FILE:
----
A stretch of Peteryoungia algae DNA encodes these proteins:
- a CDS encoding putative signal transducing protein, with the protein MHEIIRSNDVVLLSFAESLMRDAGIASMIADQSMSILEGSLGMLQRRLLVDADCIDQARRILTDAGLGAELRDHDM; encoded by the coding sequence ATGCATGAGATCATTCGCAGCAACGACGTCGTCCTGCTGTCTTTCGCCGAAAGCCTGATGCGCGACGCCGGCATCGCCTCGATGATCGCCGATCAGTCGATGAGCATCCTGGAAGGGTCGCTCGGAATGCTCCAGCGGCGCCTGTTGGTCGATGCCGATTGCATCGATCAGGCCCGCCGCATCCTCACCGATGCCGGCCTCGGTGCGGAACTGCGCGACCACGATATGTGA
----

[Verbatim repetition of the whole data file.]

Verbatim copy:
A stretch of Peteryoungia algae DNA encodes these proteins:
- a CDS encoding putative signal transducing protein, with the protein MHEIIRSNDVVLLSFAESLMRDAGIASMIADQSMSILEGSLGMLQRRLLVDADCIDQARRILTDAGLGAELRDHDM; encoded by the coding sequence ATGCATGAGATCATTCGCAGCAACGACGTCGTCCTGCTGTCTTTCGCCGAAAGCCTGATGCGCGACGCCGGCATCGCCTCGATGATCGCCGATCAGTCGATGAGCATCCTGGAAGGGTCGCTCGGAATGCTCCAGCGGCGCCTGTTGGTCGATGCCGATTGCATCGATCAGGCCCGCCGCATCCTCACCGATGCCGGCCTCGGTGCGGAACTGCGCGACCACGATATGTGA